I’m extremely grateful to reach the milestones I never thought I’d see
My name is Mandy Macfarlane, I’m 40 years old working and living in Glasgow. I am married to Richy and have two children Chloe who is 20 and studying in Carlisle and Sam who is 6 and just about to go into primary 2.
In December 2009, at the age of 35, 8 months after the birth of my son I was diagnosed with primary breast cancer and then 3 days before Christmas I was then told that the cancer had spread to my liver.
It turns out that my pregnancy, the hormone surge, brought on my cancer. I never knew this could happen so when I found a lump months later I assumed it was due to breast feeding and did nothing about it for months before finally getting it checked and referred to the breast clinic. This assumption had now cost me my future.
Lying on the table, hearing the radiographer tell me that those spots on my liver were cancer and that the breast cancer had spread, I just cried “this can’t be happening to me, I’ve just had a baby”.
I didn’t even know what secondary breast cancer was, but I assumed it was bad. Unfortunately this assumption was right.
I was basically told by my breast cancer care nurse at the Beatson, on 23 December 2009 that I would die from cancer, that my illness was terminal. I was too stunned to cry and walked out of there saying “bitch, I’ll show her”.
Though when I got home I couldn’t speak the words to tell my family and friends so that job was left to my hubby. I just needed some time to myself and my family to try and process my thoughts. I had a rotten cold, because my immune system was trying to fight the cancer, badly, so I felt physically and mentally drained, How I got through Christmas I don’t know, I think I was numb and just going through the motions to protect everyone but I vowed it would be the last Christmas that I would let cancer take from me.
My plan was to start chemotherapy straight away, 29th December 200, six rounds of FEC. The aim was to reduce the lump in my right breast as it was too big to operate on. There was no concern for the liver as the plan was to start me on hormone therapy to treat the liver, however my halfway scan showed that not only was the lump reducing but also the spots on the liver had also reduced and this was a “brucie bonus”.
My chemo ended in April 2010 and now I was due for my mastectomy, reconstruction and reduction to the left breast on 18 May 2010, my mother in laws birthday, at least I had an excuse not to go visiting lol.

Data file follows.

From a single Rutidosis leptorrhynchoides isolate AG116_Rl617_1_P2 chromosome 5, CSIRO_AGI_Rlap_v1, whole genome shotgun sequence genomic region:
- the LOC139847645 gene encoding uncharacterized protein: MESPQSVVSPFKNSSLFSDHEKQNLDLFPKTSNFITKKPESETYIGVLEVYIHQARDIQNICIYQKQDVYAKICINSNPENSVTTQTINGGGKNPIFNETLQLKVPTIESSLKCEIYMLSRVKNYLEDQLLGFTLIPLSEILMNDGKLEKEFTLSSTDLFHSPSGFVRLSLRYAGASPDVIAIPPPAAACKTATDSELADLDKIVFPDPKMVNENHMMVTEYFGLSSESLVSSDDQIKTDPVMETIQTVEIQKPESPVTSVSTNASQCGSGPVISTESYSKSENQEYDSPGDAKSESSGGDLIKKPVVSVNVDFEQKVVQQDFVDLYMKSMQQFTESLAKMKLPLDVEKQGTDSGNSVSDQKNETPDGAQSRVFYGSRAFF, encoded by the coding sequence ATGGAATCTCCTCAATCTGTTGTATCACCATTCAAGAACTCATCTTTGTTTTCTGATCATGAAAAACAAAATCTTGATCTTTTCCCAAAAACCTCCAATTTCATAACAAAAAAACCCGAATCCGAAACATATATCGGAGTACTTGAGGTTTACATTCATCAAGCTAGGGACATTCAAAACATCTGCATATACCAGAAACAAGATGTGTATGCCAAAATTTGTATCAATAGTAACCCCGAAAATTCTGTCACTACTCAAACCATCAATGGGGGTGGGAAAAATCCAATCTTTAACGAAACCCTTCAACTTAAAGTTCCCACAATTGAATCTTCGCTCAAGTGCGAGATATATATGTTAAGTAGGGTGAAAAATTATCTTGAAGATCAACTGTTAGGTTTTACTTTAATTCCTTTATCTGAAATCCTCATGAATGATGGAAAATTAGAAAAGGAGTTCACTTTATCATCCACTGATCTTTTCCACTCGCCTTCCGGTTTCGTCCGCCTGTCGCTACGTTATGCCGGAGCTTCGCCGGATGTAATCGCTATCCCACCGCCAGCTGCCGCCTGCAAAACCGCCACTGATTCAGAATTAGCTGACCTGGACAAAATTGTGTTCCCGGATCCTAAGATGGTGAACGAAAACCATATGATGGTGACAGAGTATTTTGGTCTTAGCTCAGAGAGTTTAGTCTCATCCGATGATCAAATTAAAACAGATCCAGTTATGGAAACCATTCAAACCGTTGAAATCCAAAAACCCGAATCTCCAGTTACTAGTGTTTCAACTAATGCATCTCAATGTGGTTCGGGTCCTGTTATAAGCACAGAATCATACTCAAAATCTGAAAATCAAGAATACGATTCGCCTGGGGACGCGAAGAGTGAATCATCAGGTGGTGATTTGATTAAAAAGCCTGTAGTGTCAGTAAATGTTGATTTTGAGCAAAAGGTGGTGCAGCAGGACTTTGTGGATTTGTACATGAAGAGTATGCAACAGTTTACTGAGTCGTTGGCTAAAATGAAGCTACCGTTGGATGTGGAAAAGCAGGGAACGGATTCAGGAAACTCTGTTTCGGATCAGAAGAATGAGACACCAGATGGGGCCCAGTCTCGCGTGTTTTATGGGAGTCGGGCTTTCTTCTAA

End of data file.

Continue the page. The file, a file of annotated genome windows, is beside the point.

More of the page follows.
Being asked to lift myself off my bed the next day was one of the hardest things I’ve ever been asked to do. It was agony and I thought I may pass out with the pain but I stuck to the exercises I was given and kept going as I couldn’t let my kids see me in pain. They are what pushed me to keep my normal face on.
I took 7 weeks off work to recover, mostly I had to go back for financial reasons, to pay the bills.
It was also in May 2010 that I started on Letrozole, but because this drug only worked at its best on post menopausal women I had to be given a monthly injection of zoladex, to keep me in an artificial menopause.
Not ideal as now I was experiencing hot flushes, dryness in areas I didn’t know could dry up, pelvis pain and the great old mood swings.
However I have now been living with secondary breast cancer being treated with letrozole for almost 6 years now and I’m extremely grateful for that and Im so lucky to reach the milestones I never thought I’d see, my daughter go to college, my sons first day at school, my tenth wedding anniversary and my 40th. No one has any guarantees for a future but Its hard knowing the milestones you probably will never see.
That said my consultant is hopeful that because all treatments worked first time, I will be just as receptive to future treatments, when letrozole stops working and then hopefully there will be new drugs and trials to keep me going for a bit longer.
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